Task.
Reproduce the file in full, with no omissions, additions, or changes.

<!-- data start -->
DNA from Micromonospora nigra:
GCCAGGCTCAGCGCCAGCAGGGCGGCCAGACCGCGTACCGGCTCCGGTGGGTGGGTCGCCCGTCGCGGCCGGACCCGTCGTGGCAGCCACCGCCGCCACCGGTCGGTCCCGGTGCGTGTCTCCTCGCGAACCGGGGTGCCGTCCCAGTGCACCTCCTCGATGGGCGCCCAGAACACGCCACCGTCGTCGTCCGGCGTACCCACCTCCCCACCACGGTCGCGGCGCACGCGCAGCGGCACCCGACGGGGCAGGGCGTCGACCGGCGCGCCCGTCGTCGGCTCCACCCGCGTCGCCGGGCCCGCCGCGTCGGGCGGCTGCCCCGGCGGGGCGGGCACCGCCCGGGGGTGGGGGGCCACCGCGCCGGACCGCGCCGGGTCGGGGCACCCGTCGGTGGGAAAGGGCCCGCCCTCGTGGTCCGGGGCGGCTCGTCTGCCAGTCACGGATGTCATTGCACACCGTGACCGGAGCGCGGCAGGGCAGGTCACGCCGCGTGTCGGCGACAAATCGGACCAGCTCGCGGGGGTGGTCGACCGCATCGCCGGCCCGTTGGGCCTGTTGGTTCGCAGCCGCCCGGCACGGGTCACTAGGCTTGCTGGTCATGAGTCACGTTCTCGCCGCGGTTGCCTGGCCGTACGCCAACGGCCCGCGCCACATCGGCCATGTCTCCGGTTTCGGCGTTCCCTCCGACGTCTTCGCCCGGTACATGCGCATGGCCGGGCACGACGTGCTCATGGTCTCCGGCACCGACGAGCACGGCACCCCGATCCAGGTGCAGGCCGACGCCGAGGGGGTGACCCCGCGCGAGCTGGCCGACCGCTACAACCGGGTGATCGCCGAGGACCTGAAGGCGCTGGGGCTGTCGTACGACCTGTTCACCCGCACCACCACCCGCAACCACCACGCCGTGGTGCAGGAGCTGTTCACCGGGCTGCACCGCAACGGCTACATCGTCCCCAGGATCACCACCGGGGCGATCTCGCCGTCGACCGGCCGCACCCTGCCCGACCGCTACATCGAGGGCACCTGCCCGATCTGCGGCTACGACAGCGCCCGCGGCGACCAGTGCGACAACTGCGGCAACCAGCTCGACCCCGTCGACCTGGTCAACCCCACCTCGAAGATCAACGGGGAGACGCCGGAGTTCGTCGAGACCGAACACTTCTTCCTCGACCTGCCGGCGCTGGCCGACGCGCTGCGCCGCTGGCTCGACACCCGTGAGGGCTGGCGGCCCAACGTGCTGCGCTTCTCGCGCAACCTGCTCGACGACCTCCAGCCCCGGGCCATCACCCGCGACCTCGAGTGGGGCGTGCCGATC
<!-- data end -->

DNA from Micromonospora nigra:
GCCAGGCTCAGCGCCAGCAGGGCGGCCAGACCGCGTACCGGCTCCGGTGGGTGGGTCGCCCGTCGCGGCCGGACCCGTCGTGGCAGCCACCGCCGCCACCGGTCGGTCCCGGTGCGTGTCTCCTCGCGAACCGGGGTGCCGTCCCAGTGCACCTCCTCGATGGGCGCCCAGAACACGCCACCGTCGTCGTCCGGCGTACCCACCTCCCCACCACGGTCGCGGCGCACGCGCAGCGGCACCCGACGGGGCAGGGCGTCGACCGGCGCGCCCGTCGTCGGCTCCACCCGCGTCGCCGGGCCCGCCGCGTCGGGCGGCTGCCCCGGCGGGGCGGGCACCGCCCGGGGGTGGGGGGCCACCGCGCCGGACCGCGCCGGGTCGGGGCACCCGTCGGTGGGAAAGGGCCCGCCCTCGTGGTCCGGGGCGGCTCGTCTGCCAGTCACGGATGTCATTGCACACCGTGACCGGAGCGCGGCAGGGCAGGTCACGCCGCGTGTCGGCGACAAATCGGACCAGCTCGCGGGGGTGGTCGACCGCATCGCCGGCCCGTTGGGCCTGTTGGTTCGCAGCCGCCCGGCACGGGTCACTAGGCTTGCTGGTCATGAGTCACGTTCTCGCCGCGGTTGCCTGGCCGTACGCCAACGGCCCGCGCCACATCGGCCATGTCTCCGGTTTCGGCGTTCCCTCCGACGTCTTCGCCCGGTACATGCGCATGGCCGGGCACGACGTGCTCATGGTCTCCGGCACCGACGAGCACGGCACCCCGATCCAGGTGCAGGCCGACGCCGAGGGGGTGACCCCGCGCGAGCTGGCCGACCGCTACAACCGGGTGATCGCCGAGGACCTGAAGGCGCTGGGGCTGTCGTACGACCTGTTCACCCGCACCACCACCCGCAACCACCACGCCGTGGTGCAGGAGCTGTTCACCGGGCTGCACCGCAACGGCTACATCGTCCCCAGGATCACCACCGGGGCGATCTCGCCGTCGACCGGCCGCACCCTGCCCGACCGCTACATCGAGGGCACCTGCCCGATCTGCGGCTACGACAGCGCCCGCGGCGACCAGTGCGACAACTGCGGCAACCAGCTCGACCCCGTCGACCTGGTCAACCCCACCTCGAAGATCAACGGGGAGACGCCGGAGTTCGTCGAGACCGAACACTTCTTCCTCGACCTGCCGGCGCTGGCCGACGCGCTGCGCCGCTGGCTCGACACCCGTGAGGGCTGGCGGCCCAACGTGCTGCGCTTCTCGCGCAACCTGCTCGACGACCTCCAGCCCCGGGCCATCACCCGCGACCTCGAGTGGGGCGTGCCGATC